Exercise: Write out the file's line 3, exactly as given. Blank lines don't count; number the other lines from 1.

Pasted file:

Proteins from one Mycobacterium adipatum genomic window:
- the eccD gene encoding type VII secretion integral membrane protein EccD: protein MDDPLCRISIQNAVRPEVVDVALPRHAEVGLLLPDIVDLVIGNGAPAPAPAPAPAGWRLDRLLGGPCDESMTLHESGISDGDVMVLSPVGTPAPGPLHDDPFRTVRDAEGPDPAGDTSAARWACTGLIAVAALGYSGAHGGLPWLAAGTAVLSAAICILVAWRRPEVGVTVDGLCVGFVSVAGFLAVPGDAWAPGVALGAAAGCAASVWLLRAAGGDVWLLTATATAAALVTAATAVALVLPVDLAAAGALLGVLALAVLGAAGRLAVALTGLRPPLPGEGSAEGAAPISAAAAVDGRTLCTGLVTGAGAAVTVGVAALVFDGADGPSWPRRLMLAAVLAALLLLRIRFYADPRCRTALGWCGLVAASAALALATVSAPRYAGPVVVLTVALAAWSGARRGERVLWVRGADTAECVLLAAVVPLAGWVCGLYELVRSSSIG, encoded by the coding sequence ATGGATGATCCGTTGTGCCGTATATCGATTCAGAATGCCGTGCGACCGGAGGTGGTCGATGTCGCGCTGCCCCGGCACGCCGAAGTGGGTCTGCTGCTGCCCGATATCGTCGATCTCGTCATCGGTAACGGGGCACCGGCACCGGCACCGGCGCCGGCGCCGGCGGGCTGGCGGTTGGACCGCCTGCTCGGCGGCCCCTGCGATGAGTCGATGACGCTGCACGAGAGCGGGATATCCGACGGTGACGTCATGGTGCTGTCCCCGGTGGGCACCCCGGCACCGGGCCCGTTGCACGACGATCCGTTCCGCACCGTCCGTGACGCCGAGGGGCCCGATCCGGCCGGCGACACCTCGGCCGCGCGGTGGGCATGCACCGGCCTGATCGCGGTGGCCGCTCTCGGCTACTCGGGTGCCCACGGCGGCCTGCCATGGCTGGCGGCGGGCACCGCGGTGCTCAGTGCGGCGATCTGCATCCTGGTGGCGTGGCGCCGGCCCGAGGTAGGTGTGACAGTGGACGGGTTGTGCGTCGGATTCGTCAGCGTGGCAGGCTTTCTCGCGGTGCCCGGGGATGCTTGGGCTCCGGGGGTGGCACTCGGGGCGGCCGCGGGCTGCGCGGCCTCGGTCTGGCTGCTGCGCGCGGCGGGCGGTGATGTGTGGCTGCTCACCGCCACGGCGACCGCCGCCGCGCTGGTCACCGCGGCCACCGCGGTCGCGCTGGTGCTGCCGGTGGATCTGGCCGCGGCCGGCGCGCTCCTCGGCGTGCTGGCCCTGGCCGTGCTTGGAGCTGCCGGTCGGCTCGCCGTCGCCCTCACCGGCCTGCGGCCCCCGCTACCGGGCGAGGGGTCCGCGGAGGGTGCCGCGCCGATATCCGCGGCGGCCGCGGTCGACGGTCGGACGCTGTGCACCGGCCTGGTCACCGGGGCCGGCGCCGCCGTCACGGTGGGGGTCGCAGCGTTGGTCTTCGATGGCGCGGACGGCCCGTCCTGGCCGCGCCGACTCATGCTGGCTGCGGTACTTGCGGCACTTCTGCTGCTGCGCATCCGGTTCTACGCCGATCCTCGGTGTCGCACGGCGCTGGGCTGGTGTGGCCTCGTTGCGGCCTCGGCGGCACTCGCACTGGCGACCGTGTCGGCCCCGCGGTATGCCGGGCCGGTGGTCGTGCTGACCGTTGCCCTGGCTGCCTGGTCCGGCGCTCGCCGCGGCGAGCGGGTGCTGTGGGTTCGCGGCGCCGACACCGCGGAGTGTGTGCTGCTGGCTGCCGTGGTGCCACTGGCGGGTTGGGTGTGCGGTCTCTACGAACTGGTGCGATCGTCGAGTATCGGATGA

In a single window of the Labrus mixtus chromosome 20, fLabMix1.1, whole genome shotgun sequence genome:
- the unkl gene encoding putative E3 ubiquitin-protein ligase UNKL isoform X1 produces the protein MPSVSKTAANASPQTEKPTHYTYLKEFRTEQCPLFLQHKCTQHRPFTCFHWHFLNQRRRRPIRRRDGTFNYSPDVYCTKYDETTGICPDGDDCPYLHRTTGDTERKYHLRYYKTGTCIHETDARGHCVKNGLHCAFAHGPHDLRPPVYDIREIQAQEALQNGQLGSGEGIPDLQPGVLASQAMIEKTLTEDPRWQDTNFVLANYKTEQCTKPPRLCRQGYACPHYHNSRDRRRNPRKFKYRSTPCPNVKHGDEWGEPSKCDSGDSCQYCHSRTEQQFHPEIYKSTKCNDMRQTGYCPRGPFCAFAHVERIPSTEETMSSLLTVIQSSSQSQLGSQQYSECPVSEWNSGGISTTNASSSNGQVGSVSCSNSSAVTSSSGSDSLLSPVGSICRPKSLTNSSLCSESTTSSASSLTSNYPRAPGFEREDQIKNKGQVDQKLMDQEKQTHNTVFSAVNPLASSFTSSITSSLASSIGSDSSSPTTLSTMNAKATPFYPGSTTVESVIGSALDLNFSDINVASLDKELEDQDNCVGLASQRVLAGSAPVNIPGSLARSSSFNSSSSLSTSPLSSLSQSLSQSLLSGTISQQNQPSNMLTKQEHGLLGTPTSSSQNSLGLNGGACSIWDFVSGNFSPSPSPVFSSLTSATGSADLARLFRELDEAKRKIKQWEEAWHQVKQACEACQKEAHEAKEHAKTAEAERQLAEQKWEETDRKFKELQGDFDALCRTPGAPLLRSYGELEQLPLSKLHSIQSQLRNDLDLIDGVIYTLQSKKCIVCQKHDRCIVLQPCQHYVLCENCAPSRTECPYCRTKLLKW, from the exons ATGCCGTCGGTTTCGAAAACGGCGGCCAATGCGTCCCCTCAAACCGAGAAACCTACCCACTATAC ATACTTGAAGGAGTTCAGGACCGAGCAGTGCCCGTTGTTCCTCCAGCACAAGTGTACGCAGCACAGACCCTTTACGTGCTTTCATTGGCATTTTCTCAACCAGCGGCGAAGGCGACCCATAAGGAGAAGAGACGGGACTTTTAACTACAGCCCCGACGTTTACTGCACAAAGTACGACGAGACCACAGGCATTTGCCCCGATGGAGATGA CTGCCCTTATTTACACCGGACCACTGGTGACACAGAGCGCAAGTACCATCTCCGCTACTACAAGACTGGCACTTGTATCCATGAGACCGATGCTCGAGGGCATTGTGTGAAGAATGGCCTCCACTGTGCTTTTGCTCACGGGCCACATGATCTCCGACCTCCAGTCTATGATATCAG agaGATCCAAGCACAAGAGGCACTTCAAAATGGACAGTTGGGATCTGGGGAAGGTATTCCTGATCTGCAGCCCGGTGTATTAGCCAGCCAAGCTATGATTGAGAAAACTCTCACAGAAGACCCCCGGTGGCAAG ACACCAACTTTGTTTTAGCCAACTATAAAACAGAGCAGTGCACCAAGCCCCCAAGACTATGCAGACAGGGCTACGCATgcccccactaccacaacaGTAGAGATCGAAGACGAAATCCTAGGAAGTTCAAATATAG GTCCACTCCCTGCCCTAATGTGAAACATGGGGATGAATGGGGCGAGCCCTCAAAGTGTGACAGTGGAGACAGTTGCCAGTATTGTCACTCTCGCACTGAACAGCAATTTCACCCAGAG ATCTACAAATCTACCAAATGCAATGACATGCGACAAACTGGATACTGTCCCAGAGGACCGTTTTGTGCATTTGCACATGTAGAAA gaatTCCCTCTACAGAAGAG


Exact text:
In a single window of the Labrus mixtus chromosome 20, fLabMix1.1, whole genome shotgun sequence genome: